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Last year's adjustments create roomy campus for freshmen

With the extra-large class of 2002 gone from East Campus, this year's freshman class is left to deal with the renovations imposed on East by last year's overcrowding.

The class of 2003 is residing on a campus designed for about 100 more students than currently live there. However, because most freshmen are unaware of the kitchens and commons rooms that formerly existed in their dormitories, they seem content with their current living conditions.

Pat Lloyd, manager of residence hall operations, said 28 permanent bed spaces were added to East to accommodate last year's freshman class of about 1,720, with changes occurring mostly in Bassett, Brown, Giles, Pegram and Alspaugh dormitories. At a cost of $450,000, the University converted kitchens, commons rooms and study areas into living quarters.

The changes were designed to permanently accommodate a higher occupancy on East Campus, said Bill Burig, assistant dean of student development. But the Class of 2003 is considerably smaller, containing only about 1,600 students.

"Clearly we have a number of rooms on the first-year campus where room space fluctuates," Burig said. Last year, there were 80 triple rooms on East Campus: 20 "designed" triples and 60 "small" triples. In sharp contrast, only 24 triples are currently in use on East, with 20 being "designed" triples and only four "small" triples.

As a result, many freshmen are experiencing the comfort of a "small" triple with only one roommate. Burig explained that due to the adjustability of living quarters, overcrowding should never be a large problem, but even with a small class, valuable space is not wasted. Students live comfortably, but not lavishly.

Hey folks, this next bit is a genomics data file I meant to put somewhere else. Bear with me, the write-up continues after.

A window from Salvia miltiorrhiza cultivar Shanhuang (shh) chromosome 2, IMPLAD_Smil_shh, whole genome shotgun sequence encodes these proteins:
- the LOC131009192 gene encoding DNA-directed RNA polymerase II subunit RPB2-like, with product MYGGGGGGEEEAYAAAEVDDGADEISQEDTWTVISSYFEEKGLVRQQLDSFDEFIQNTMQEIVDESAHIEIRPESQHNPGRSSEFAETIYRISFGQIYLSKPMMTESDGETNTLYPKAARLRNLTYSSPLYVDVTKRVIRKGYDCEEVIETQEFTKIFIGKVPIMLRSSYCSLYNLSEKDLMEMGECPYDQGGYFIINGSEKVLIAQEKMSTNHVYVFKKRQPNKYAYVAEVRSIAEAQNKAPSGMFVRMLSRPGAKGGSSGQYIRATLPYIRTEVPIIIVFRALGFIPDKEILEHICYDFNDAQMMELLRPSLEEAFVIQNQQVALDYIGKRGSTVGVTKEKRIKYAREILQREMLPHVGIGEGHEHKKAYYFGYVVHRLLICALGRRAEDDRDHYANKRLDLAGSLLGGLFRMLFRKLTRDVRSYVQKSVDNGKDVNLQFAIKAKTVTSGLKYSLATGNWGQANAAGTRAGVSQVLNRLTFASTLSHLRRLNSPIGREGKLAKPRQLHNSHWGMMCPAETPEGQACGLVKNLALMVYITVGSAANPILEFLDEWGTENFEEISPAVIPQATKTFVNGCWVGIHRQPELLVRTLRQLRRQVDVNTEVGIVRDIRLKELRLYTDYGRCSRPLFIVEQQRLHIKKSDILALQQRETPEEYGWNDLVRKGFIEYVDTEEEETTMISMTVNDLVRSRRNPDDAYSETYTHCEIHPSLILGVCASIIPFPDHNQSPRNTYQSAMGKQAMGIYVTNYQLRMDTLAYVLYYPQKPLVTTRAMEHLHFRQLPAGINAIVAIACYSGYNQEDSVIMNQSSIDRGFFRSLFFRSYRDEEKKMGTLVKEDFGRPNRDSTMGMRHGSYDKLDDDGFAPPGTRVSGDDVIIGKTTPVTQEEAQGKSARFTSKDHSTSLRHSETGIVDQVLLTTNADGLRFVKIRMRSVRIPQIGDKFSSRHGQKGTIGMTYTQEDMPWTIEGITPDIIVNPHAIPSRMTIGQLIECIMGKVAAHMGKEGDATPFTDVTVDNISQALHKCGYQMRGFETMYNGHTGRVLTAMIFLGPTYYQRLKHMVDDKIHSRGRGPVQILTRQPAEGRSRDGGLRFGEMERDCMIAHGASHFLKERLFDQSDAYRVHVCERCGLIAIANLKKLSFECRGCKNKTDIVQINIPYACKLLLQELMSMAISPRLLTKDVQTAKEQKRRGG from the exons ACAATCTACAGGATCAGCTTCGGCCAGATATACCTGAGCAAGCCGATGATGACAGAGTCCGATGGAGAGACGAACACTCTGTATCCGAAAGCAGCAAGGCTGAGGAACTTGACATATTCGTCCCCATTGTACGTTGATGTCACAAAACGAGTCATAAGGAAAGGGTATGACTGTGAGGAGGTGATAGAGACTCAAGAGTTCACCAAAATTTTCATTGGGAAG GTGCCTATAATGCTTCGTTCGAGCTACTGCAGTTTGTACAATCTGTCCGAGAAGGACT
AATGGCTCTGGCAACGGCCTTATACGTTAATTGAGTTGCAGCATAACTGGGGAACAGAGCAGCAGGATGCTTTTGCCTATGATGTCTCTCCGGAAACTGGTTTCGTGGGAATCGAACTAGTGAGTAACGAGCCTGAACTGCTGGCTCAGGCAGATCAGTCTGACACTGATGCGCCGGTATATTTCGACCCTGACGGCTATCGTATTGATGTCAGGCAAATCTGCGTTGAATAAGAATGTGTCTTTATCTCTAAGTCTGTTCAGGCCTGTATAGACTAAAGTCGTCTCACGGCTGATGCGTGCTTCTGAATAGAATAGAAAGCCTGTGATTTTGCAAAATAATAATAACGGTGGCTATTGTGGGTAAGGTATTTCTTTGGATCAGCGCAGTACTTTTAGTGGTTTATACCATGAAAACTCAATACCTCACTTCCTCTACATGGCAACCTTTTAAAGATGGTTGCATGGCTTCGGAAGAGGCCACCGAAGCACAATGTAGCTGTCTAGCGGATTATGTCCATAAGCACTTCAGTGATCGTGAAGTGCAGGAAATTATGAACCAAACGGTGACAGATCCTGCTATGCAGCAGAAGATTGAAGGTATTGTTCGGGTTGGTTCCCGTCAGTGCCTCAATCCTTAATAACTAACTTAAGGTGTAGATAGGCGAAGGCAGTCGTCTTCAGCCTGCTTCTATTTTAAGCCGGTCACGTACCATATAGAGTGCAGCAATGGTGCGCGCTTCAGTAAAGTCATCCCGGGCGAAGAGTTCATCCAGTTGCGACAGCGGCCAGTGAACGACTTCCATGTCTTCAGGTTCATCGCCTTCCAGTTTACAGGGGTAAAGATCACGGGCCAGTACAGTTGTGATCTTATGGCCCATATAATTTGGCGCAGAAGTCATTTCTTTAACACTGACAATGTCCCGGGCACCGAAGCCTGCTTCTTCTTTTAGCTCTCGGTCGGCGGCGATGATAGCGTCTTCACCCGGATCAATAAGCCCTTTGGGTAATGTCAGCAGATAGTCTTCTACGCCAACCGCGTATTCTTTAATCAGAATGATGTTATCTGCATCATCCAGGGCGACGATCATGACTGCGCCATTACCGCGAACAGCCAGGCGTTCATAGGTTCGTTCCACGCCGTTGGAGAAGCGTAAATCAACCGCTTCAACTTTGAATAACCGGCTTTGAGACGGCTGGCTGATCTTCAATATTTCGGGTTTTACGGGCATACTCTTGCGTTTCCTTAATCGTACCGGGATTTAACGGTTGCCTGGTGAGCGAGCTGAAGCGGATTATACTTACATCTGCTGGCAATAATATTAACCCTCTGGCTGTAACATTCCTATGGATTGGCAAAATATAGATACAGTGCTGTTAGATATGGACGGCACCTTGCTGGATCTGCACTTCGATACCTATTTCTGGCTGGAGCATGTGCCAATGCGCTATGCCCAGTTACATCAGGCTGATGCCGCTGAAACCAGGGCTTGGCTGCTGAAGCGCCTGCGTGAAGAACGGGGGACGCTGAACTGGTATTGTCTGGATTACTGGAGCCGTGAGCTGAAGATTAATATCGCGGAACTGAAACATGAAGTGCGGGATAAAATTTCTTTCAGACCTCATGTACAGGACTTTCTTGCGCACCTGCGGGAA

"Living in a [designed] triple has not been any problem for my roommates and me because we have ample space for both storing personal items and studying," said engineering freshman Erin Becherer. "The only thing we are forced to share are the two closets that we have for three people, but because they are relatively spacious, it has not created tensions between us."

Trinity freshman Gilbert Barrera lives in a double that was used as a triple last year. "At times I almost feel guilty for living in such a large room," he said. "My double could adequately house three people. Apparently it's not needed for that, and I don't mind."

Just as freshmen are mostly unaffected by the extra space, Burig said the larger sophomore class has not had much of an impact on upperclass housing. He added that the University has experience oversized classes before.

The graduation of the slightly larger class of 1999 has helped alleviate overcrowding on West Campus, Burig said. During the 1998-99 school year, 20 "designed" triples were in use, along with 100 "small" triples. This year the numbers are down slightly, as only 117 triples house students- 20 "designed" and 97 "small."

Burig added that problems might occur upon the return of a large number of students currently studying abroad. However, he said he does not anticipate overcrowding to be a major dilemma during the spring semester.

Although the class of 2003 is relatively small, housing officials expect to be prepared for large classes in the future. Renovations to East that could not be completed in the summer of 1998 were carried out this past summer. For example, Lloyd said, the second floor commons rooms in Wilson Dormitory were converted into two doubles and one single.

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